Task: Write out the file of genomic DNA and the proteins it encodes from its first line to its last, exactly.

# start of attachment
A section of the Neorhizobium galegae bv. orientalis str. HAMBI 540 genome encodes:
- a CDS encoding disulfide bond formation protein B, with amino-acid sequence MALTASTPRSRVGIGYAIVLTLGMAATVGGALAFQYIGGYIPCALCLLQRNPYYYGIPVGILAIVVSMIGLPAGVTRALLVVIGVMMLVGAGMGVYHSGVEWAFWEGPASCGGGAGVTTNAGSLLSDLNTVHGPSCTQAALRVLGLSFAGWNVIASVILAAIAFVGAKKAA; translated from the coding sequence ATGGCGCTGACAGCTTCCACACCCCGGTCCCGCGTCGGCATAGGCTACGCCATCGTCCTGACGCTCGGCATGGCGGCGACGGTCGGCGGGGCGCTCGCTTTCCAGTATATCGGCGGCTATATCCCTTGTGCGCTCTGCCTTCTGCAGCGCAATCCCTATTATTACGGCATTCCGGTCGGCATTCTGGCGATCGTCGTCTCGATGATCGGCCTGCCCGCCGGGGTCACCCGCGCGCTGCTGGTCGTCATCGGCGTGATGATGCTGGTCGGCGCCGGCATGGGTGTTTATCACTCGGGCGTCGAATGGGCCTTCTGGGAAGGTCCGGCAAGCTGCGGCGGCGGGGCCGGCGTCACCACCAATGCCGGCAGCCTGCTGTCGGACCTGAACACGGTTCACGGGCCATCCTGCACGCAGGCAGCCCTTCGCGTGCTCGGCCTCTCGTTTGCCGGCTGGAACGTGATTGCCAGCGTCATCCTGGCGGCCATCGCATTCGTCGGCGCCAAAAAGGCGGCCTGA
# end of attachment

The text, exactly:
A section of the Neorhizobium galegae bv. orientalis str. HAMBI 540 genome encodes:
- a CDS encoding disulfide bond formation protein B, with amino-acid sequence MALTASTPRSRVGIGYAIVLTLGMAATVGGALAFQYIGGYIPCALCLLQRNPYYYGIPVGILAIVVSMIGLPAGVTRALLVVIGVMMLVGAGMGVYHSGVEWAFWEGPASCGGGAGVTTNAGSLLSDLNTVHGPSCTQAALRVLGLSFAGWNVIASVILAAIAFVGAKKAA; translated from the coding sequence ATGGCGCTGACAGCTTCCACACCCCGGTCCCGCGTCGGCATAGGCTACGCCATCGTCCTGACGCTCGGCATGGCGGCGACGGTCGGCGGGGCGCTCGCTTTCCAGTATATCGGCGGCTATATCCCTTGTGCGCTCTGCCTTCTGCAGCGCAATCCCTATTATTACGGCATTCCGGTCGGCATTCTGGCGATCGTCGTCTCGATGATCGGCCTGCCCGCCGGGGTCACCCGCGCGCTGCTGGTCGTCATCGGCGTGATGATGCTGGTCGGCGCCGGCATGGGTGTTTATCACTCGGGCGTCGAATGGGCCTTCTGGGAAGGTCCGGCAAGCTGCGGCGGCGGGGCCGGCGTCACCACCAATGCCGGCAGCCTGCTGTCGGACCTGAACACGGTTCACGGGCCATCCTGCACGCAGGCAGCCCTTCGCGTGCTCGGCCTCTCGTTTGCCGGCTGGAACGTGATTGCCAGCGTCATCCTGGCGGCCATCGCATTCGTCGGCGCCAAAAAGGCGGCCTGA